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Spring Football is Coming and it has meaning for many different reasons

What spring football means for AD’s, coaches, players and fans

Miami v North Carolina State Photo by Lance King/Getty Images

It’s March 1st and the University of Miami Athletic Department finally announced the spring schedule (after I began writing that they hadn’t yet...). The spring schedule starts March 21st and wraps up April 22nd at Boca Raton High School. The usual spring game has been cancelled which is strange, but there will still be a scrimmage (what’s the difference?) and not a whole lot of open to the public access to the program.

Across the country, spring football practices have started, or will soon, usually sandwiched around spring break. With some exciting Early Enrollees, the first quarterback competition in a couple of years and a hype train surrounding Miami’s dominating finish to the 2016 season, spring football can serve many purposes for the season ahead. Here we will look at what spring football can mean for AD’s, coaches, players and fans.


For admin this is a chance to put their product on the market. For Ohio State, Florida, Oklahoma and Texas- sold out spring games are ESPN material to create hype and sell season tickets for the upcoming season. It’s good, even if silly, press to sellout a spring game and show which program has the most rabid fans. Spring football is a lot about marketing the program for them and showing off new uniforms, stadium upgrades, improved concessions, or a new coach/star player that can build ticket sales and booster donations. Miami chose not to have one, and it’s really baffling considering the ship was nearly sunk between that Coker/LSU game, Shannon’s everything, and Golden’s beatdown via Clemson. Not to mention Richt’s 4 game skid versus some big time opponents in ND, FSU, NC, and VT... the admin should be doing ANYTHING to market this program to fans.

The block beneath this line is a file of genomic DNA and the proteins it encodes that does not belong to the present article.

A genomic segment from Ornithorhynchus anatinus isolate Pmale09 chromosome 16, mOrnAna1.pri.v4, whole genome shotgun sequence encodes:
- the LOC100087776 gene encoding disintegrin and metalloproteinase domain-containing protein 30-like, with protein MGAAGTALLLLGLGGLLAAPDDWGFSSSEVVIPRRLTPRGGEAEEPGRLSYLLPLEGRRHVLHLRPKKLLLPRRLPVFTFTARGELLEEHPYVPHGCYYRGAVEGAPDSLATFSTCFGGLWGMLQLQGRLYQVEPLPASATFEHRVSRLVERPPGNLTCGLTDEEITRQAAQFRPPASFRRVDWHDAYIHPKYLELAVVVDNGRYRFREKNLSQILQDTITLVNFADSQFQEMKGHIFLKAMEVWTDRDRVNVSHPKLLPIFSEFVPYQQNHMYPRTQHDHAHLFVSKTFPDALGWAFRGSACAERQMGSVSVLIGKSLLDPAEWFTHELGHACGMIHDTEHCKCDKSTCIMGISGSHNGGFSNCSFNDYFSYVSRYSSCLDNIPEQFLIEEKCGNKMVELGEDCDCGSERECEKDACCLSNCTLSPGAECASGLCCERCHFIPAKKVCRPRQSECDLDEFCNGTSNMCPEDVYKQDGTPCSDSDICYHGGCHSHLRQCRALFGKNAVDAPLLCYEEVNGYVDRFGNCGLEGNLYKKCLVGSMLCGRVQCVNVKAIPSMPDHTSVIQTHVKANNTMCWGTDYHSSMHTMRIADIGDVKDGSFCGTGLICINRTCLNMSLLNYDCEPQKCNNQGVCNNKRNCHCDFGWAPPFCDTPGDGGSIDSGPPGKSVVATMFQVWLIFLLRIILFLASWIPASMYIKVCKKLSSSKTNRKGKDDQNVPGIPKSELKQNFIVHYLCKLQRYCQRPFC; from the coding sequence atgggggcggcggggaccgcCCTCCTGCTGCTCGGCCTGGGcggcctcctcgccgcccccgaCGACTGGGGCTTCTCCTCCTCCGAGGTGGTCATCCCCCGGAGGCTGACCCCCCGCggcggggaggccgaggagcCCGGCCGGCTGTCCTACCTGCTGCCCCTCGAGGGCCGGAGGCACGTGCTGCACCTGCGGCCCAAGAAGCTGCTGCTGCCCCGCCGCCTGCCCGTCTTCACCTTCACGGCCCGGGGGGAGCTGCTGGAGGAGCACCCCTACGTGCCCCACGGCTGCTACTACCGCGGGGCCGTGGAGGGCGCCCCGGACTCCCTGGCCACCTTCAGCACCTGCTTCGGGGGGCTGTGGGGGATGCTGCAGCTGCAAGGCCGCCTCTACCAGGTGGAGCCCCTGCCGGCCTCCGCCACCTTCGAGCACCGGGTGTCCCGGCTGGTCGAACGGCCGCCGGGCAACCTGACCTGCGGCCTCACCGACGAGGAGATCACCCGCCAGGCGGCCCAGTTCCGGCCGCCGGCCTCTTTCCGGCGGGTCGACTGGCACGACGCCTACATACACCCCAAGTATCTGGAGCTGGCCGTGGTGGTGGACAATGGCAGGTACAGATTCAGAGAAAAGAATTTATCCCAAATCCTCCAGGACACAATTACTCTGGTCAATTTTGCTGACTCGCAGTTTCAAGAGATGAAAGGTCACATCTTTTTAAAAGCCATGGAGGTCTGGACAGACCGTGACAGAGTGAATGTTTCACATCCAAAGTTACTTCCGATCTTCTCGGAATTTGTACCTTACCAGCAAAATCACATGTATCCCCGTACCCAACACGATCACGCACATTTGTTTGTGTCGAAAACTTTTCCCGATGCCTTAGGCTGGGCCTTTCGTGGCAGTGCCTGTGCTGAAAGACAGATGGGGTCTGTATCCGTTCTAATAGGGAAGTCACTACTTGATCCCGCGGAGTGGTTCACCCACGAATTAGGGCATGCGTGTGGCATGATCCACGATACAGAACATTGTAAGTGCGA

For coaches, spring football serves as the start of a new season. The on-field staff will get a chance to get back to basics. Spring begins in shorts and t-shirts and the fundamentals are preached again. Simple but extremely important tackling and blocking circuits, turnover circuits, day one indy drills are all part of spring football. Coaches can ignore game plans and fix the issues they saw in the smaller details like hands, feet, stance, alignments etc that are hard to harp on while installing a new game plan every week.

For coordinators, it’s a chance to re-install your base formations, personnel groups, and plays that will be the foundation of the playbook. What will Miami install as their base offense? Last spring it was 21 personnel, I-formation, with power and zone lead being staples. On defense it was a 4-3 and 4-2-5 with quarters coverage. Coach Richt tore the D apart at times with pass combos off his zone lead play-action to Chris Herndon IV in the flat and Herndon catching the stick option route. This is also a chance to separate guys into a depth chart and figure out who can play on the field and who can only look good in the weight room.